This extension is provided primarily to help people who use overloaded operators, where there is a great need to control not just the arguments, but the return values of functions. For classes where the copy constructor incurs a heavy performance penalty (especially in the common case where there is a quick default constructor), this is a major savings. The disadvantage of this extension is that you do not control when the default constructor for the return value is called: it is always called at the beginning.

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5.2 Minimum and Maximum Operators in C++

It is very convenient to have operators which return the "minimum" or the "maximum" of two arguments. In GNU C++ (but not in GNU C),

a <? b
is the minimum, returning the smaller of the numeric values a and b;

a >? b
is the maximum, returning the larger of the numeric values a and b.

These operations are not primitive in ordinary C++, since you can use a macro to return the minimum of two things in C++, as in the following example.

#define MIN(X,Y) ((X) < (Y) ? : (X) : (Y))

You might then use `int min = MIN (i, j);' to set min to the minimum value of variables i and j.

However, side effects in X or Y may cause unintended behavior. For example, MIN (i++, j++) will fail, incrementing the smaller counter twice. A GNU C extension allows you to write safe macros that avoid this kind of problem (see section Naming an Expression's Type). However, writing MIN and MAX as macros also forces you to use function-call notation for a fundamental arithmetic operation. Using GNU C++ extensions, you can write `int min = i <? j;' instead.

Since <? and >? are built into the compiler, they properly handle expressions with side-effects; `int min = i++ <? j++;' works correctly.

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5.3 goto and Destructors in GNU C++

In C++ programs, you can safely use the goto statement. When you use it to exit a block which contains aggregates requiring destructors, the destructors will run before the goto transfers control.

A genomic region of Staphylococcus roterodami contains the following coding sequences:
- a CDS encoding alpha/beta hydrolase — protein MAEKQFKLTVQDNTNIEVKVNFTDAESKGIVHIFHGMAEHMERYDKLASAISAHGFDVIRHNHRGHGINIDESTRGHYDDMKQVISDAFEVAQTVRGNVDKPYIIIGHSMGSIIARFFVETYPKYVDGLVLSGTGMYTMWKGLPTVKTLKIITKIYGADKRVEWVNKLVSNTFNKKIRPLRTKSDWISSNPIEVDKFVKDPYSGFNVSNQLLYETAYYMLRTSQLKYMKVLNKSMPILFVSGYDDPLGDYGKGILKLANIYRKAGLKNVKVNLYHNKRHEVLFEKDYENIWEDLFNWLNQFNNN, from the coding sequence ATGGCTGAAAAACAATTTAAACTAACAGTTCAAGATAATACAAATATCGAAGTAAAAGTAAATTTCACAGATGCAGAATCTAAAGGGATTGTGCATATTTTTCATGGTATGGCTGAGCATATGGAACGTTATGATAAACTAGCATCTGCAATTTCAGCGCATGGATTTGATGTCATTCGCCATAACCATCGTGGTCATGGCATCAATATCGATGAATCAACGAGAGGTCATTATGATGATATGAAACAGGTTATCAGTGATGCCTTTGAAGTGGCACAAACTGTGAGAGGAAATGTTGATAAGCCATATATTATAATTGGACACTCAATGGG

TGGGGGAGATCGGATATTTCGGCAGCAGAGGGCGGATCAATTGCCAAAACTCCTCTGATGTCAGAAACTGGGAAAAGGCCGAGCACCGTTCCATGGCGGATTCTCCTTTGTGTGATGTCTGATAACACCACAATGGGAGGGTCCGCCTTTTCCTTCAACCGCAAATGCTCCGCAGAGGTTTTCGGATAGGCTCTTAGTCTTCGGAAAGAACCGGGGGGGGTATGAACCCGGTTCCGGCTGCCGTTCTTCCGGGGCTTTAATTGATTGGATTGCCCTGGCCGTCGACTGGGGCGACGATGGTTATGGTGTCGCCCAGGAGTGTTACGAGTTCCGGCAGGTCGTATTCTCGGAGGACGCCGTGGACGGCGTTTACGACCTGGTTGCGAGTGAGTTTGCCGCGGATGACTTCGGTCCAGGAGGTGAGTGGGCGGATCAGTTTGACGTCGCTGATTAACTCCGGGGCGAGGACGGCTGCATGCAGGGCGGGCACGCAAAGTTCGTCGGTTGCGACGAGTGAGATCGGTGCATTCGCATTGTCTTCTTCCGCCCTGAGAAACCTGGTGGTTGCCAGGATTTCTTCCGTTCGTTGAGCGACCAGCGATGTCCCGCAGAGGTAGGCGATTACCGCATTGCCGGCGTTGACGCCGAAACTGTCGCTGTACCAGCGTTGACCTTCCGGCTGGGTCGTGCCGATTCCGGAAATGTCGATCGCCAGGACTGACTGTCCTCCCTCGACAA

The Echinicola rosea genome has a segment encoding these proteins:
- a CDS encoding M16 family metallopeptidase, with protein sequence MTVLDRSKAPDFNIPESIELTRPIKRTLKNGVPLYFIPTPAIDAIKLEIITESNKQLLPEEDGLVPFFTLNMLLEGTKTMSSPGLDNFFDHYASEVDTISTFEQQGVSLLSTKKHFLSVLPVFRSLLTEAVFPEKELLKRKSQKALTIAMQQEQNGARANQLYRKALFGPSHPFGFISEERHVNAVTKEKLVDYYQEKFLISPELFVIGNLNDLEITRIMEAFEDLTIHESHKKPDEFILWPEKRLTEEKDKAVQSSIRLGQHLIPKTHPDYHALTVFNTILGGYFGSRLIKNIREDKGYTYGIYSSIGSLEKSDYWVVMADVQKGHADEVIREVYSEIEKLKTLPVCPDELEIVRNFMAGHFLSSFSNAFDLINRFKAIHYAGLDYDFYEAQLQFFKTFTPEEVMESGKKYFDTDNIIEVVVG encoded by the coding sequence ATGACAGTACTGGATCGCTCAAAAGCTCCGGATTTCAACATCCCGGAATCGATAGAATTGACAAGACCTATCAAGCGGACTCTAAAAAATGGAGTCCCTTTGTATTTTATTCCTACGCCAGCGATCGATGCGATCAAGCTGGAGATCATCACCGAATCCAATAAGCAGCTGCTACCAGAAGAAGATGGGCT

The compiler still forbids using goto to enter a scope that requires constructors.

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5.4 Declarations and Definitions in One Header

C++ object definitions can be quite complex. In principle, your source code will need two kinds of things for each object that you use across more than one source file. First, you need an interface specification, describing its structure with type declarations and function prototypes. Second, you need the implementation itself. It can be tedious to maintain a separate interface description in a header file, in parallel to the actual implementation. It is also dangerous, since separate interface and implementation definitions may not remain parallel.

With GNU C++, you can use a single header file for both purposes.

Warning: The mechanism to specify this is in transition. For the nonce, you must use one of two #pragma commands; in a future release of GNU C++, an alternative mechanism will make these #pragma commands unnecessary.

The header file contains the full definitions, but is marked with `#pragma interface' in the source code. This allows the compiler to use the header file only as an interface specification when ordinary source files incorporate it with #include. In the single source file where the full implementation belongs, you can use either a naming convention or `#pragma implementation' to indicate this alternate use of the header file.

#pragma interface
#pragma interface "subdir/objects.h"
Use this directive in header files that define object classes, to save space in most of the object files that use those classes. Normally, local copies of certain information (backup copies of inline member functions, debugging information, and the internal tables that implement virtual functions) must be kept in each object file that includes class definitions. You can use this pragma to avoid such duplication. When a header file containing `#pragma interface' is included in a compilation, this auxiliary information will not be generated (unless the main input source file itself uses `#pragma implementation'). Instead, the object files will contain references to be resolved at link time.